Monday, February 12, 2018

The Last Black Unicorn by Tiffany Haddish

Hilarious Haddish (Memoir)

This book is an account of Tiffany Haddish’s life and how she began to use humor as a way of coping with distressing and shocking events that shaped her childhood. She endured teasing in school and getting beat up in foster care.  She suffered mental, sexual, and physical abuse from an unstable mother, an old man, and later her husband. But with her unique voice in a simple, conversational, hilarious narration Tiffany tells how she dealt with those unfathnomably difficult times by using over-the-top antics and her wisecracking wit as a shield. Tiffany transformed herself into the last black unicorn who has the magical power to turn shit into rays of sunshine that beam through comedy, acting, and now through this book.

Both my husband and I were chortling at her time as a hype girl at Bar Mitzvah’s when she booty bumped an old man right into heaven.  The chuckles continued on her dates with a disabled man, and even when she had to face a judge to get permission to be on the news.  Tiffany is open and honest about everything, including her sex life. So, if you’re receptive to raw candor and language with blushable laughter then read on. 

My husband and I saw an interview with Tiffany on The Daily Show with Trevor Noah (whose own memoir is engagingly funny) before her book was released, and we were hooked by her vibrant and vivacious personality. When he ordered the book for me for Christmas, we were not surprised to learn that it was on back-order.  I received it well after the holidays, but my present was truly in Tiffany’s unrelenting spirit she delivers in the book.  She believes her “purpose is to bring joy to people, to make them laugh, and share [her] story to help them.  To show people that no matter what, they matter, and they can suceed. No matter how bad things go, no matter how dark your life is, there is a reason for it.  You can find beauty in it…”[1]

Good lesson.  Funny book.

Happy Reading,


Questions or comments?  Email

[1] Tiffany Haddish, The Last Black Unicorn (New York: Gallery Books, 2017), 276.

Sunday, January 14, 2018

All the Light We Cannot See by Anthony Doerr

The Tides of War (WWII)

This beautifully  written book takes you into the lives of two people during World War II.  Werner, an intelligent 18-year-old German boy is a curious, mechanically inclined orphan who is enlisted in the National Political Institute of Education at Schulpforta to track resistance members through radio communication.  Marie-Laure is a 16-year-old blind, French girl, who grew up surrounded by the intrigues of the Museum of Natural History in Paris, where her father was a locksmith. The museum houses a unique, large diamond called the Sea of Flames, which plays directly and indirectly into the lives of Marie-Laure and Werner when they eventually meet in August, 1944 in occupied Saint-Malo, a walled city by the sea.

This is a poignant story about the interconnectivity of people’s lives, their lights, which may turn the tides of someone’s world even with a few brief moments of interaction. The Pulitzer-prize winning prose is rich and eloquent and kept me turning page after page.  I got lost in this book which ponders the fact that nothing is ever pure black or white, that we are touched by things we cannot see: light molecules, radio waves, and "is it so hard to believe that souls might also travel those paths?"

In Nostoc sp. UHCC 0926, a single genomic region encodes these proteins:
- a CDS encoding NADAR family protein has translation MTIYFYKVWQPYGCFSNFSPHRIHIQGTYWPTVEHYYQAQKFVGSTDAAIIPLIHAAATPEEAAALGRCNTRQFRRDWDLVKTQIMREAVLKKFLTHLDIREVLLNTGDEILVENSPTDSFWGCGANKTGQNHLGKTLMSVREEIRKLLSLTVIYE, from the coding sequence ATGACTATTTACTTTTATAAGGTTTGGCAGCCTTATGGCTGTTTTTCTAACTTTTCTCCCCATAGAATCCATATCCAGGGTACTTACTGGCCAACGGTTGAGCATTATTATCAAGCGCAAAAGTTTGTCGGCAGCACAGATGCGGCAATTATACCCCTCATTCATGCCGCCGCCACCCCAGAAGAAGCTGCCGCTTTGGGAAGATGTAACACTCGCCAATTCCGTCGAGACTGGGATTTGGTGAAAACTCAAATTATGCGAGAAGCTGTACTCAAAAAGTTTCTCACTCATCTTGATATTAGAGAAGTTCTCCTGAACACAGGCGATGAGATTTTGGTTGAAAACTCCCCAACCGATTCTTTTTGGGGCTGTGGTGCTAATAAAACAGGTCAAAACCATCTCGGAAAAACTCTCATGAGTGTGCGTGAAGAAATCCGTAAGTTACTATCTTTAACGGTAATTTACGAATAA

This was my book club selection and other members all enjoyed the book, too.  We found it thought-provoking and captivating. It made us more aware of the grey areas of war, and consider what we would do in no-win situations--hoping, of course, that we would never be forced to face such circumstances.   

On another note former President Obama listed All the Light We Cannot See as one of the best books he read in 2015. 

Here is his Facebook post listing favorite books of 2017:

He wrote: During my presidency, I started a tradition of sharing my reading lists and playlists. It was a nice way to reflect on the works that resonated with me and lift up authors and artists from around the world. With some extra time on my hands this year to catch up, I wanted to share the books and music that I enjoyed most. From songs that got me moving to stories that inspired me, here's my 2017 list — I hope you enjoy it and have a happy and healthy New Year.

The best books he read in 2017:

-The Power by Naomi Alderman
-Grant by Ron Chernow
-Evicted: Poverty and Profit in the American City by Matthew Desmond 
-Janesville: An American Story by Amy Goldstein
-Exit West by Mohsin Hamid 
-Five-Carat Soul by James McBride 
-Anything Is Possible by Elizabeth Strout (Same author of Olive Kitteridge)
-Dying: A Memoir by Cory Taylor
-A Gentleman in Moscow by Amor Towles
-Sing, Unburied, Sing by Jesmyn Ward
*Bonus for hoops fans: Coach Wooden and Me by Kareem Abdul-Jabbar and Basketball (and Other Things
) by Shea Serrano

The top five summer reads for President Obama in 2016 were:

-Barbarian Days: A Surfing Life by William Finnegan
-The Underground Railroad by Colson Whitehead
-H Is for Hawk by Helen Macdonald
-The Girl on the Train by Paula Hawkins 
-Seveneves by Neal Stephenson

Here are five top summer reads for President Obama in 2015:

-All The Light We Cannot See by Anthony Doerr
-The Sixth Extinction by Elizabeth Kolbert
-The Lowland by Jhumpa Lahiri
-Between the World and Me by Ta-Nehisi Coates
-Washington: A Life by Ron Chernow

Happy Reading,


Questions or comments?  Email